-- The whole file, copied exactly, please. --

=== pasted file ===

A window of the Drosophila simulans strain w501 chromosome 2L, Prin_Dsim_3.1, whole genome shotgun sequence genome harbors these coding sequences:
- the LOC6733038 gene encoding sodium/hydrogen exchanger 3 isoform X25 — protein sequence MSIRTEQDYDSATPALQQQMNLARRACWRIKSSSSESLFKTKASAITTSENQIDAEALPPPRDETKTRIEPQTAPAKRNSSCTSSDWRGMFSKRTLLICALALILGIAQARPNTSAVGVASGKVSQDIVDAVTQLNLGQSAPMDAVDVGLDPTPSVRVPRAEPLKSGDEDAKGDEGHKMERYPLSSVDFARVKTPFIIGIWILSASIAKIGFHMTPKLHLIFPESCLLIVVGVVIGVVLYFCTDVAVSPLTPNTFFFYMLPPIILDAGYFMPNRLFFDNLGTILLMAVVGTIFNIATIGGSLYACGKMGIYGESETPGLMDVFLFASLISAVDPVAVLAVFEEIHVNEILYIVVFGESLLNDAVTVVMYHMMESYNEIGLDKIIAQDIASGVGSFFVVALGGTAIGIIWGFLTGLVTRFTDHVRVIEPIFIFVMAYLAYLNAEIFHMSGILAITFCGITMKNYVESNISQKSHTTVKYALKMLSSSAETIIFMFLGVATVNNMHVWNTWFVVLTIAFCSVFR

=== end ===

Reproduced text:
A window of the Drosophila simulans strain w501 chromosome 2L, Prin_Dsim_3.1, whole genome shotgun sequence genome harbors these coding sequences:
- the LOC6733038 gene encoding sodium/hydrogen exchanger 3 isoform X25 — protein sequence MSIRTEQDYDSATPALQQQMNLARRACWRIKSSSSESLFKTKASAITTSENQIDAEALPPPRDETKTRIEPQTAPAKRNSSCTSSDWRGMFSKRTLLICALALILGIAQARPNTSAVGVASGKVSQDIVDAVTQLNLGQSAPMDAVDVGLDPTPSVRVPRAEPLKSGDEDAKGDEGHKMERYPLSSVDFARVKTPFIIGIWILSASIAKIGFHMTPKLHLIFPESCLLIVVGVVIGVVLYFCTDVAVSPLTPNTFFFYMLPPIILDAGYFMPNRLFFDNLGTILLMAVVGTIFNIATIGGSLYACGKMGIYGESETPGLMDVFLFASLISAVDPVAVLAVFEEIHVNEILYIVVFGESLLNDAVTVVMYHMMESYNEIGLDKIIAQDIASGVGSFFVVALGGTAIGIIWGFLTGLVTRFTDHVRVIEPIFIFVMAYLAYLNAEIFHMSGILAITFCGITMKNYVESNISQKSHTTVKYALKMLSSSAETIIFMFLGVATVNNMHVWNTWFVVLTIAFCSVFR